Mild Cognitive Impairment Prevalence in Patients with Suspected OSA

One major consequence of Obstructive Sleep Apnea is impaired cognitive functioning.  A recent publishing of the American Thoracic Society shows that a high prevalence of mild cognitive impairment has been reported in patients referred to sleep clinics for suspected OSA.  Side effects of OSA include decreased blood oxygen saturation, and conscious or unconscious arousal (wake-up events) during the night. Significant neurological problems including stroke, depression, headaches, and neuropathy, are also potential issues that will arise.  Cognitive deficits can present in all age groups, and can affect memory, attention and executive functions.

Children with OSA who exhibit changes in behavior may struggle with proper development. If treated early, children and adults will have an improved quality of life.

Investigators of this study sought to establish the prevalence of mild cognitive impairment individuals with suspected OSA, and determine who may be at the highest risk for development of mild cognitive impairment. These patients did not have a known diagnosis, nor had received treatment for at least 6 months.  After completing the proper sleep and medical history forms, OSA was either diagnosed by HSAT or PSG. Mild cognitive impairment was reported in 47.9% of patients, which increased to more than 55.3% in those with moderate and severe OSA (main demographic being older men who had more severe OSA and other comorbidities).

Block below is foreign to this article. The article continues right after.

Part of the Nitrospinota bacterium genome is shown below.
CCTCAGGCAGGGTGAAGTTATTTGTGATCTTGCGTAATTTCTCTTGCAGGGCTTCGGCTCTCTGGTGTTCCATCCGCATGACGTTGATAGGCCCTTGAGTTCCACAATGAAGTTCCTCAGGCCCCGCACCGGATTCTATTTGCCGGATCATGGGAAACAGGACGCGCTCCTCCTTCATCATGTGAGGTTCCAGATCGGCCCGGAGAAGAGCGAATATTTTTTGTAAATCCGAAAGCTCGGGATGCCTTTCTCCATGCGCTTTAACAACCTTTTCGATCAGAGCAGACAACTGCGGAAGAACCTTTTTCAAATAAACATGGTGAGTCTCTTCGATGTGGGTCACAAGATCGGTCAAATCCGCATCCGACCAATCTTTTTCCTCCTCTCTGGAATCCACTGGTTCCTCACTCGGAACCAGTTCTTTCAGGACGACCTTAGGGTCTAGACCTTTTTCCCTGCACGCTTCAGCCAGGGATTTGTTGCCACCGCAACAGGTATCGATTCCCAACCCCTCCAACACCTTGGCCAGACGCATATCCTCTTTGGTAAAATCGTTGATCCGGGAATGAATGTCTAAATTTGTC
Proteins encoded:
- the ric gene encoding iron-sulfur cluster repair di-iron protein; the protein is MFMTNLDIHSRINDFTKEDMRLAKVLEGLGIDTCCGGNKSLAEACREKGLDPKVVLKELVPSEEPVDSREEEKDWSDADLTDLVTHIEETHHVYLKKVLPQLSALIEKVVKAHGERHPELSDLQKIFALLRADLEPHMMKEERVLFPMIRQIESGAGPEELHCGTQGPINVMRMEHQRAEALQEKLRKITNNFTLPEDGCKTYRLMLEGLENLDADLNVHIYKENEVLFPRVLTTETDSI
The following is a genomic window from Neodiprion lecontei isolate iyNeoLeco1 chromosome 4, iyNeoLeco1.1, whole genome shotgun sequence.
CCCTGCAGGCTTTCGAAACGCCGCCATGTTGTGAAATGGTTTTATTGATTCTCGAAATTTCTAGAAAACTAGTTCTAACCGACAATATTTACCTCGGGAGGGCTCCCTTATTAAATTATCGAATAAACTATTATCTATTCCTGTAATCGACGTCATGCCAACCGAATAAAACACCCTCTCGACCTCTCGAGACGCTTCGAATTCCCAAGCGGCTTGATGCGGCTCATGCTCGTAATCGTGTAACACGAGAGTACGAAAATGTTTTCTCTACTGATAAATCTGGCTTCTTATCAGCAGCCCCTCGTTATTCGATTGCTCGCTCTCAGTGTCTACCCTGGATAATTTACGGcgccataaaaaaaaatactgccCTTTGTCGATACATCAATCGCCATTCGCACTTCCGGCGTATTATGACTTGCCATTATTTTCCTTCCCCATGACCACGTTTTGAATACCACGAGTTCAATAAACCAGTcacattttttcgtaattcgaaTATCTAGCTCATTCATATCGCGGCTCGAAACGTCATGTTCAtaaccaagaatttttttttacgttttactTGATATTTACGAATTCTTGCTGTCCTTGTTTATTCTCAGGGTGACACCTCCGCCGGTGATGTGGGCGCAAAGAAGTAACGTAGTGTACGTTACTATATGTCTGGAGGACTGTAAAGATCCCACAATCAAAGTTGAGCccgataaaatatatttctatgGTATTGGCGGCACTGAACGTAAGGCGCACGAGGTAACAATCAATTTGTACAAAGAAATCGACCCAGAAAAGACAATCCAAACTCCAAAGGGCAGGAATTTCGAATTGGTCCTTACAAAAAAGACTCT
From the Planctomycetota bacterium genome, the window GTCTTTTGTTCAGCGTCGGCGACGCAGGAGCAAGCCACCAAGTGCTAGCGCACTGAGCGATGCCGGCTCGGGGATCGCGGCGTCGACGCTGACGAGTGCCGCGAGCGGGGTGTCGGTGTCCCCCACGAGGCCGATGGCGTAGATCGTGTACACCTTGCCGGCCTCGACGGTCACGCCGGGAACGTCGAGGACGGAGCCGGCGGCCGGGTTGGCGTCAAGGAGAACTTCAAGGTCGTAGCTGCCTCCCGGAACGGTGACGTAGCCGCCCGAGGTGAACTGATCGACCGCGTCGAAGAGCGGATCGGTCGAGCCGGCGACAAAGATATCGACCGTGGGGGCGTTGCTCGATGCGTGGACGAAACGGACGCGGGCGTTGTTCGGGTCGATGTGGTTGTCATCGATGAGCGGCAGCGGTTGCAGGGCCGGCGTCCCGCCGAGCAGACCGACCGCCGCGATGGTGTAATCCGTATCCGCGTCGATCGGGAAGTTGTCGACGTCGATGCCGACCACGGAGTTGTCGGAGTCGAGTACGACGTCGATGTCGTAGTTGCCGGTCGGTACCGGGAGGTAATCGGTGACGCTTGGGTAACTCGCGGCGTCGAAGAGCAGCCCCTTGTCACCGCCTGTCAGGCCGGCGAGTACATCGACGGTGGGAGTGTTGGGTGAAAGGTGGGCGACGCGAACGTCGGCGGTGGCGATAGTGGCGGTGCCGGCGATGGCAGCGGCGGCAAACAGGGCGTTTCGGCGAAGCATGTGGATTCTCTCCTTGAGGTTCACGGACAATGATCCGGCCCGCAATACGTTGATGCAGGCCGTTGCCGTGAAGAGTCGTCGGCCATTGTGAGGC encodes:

The conclusion of the study was that moderate to severe OSA is an independent risk factor for mild cognitive impairment. To establish the most optimal treatment for each age group to prevent cognitive dysfunctions, additional research is needed for decreasing the overall number of patients with OSA who progress from mild cognitive impairment to the full stages of dementia.

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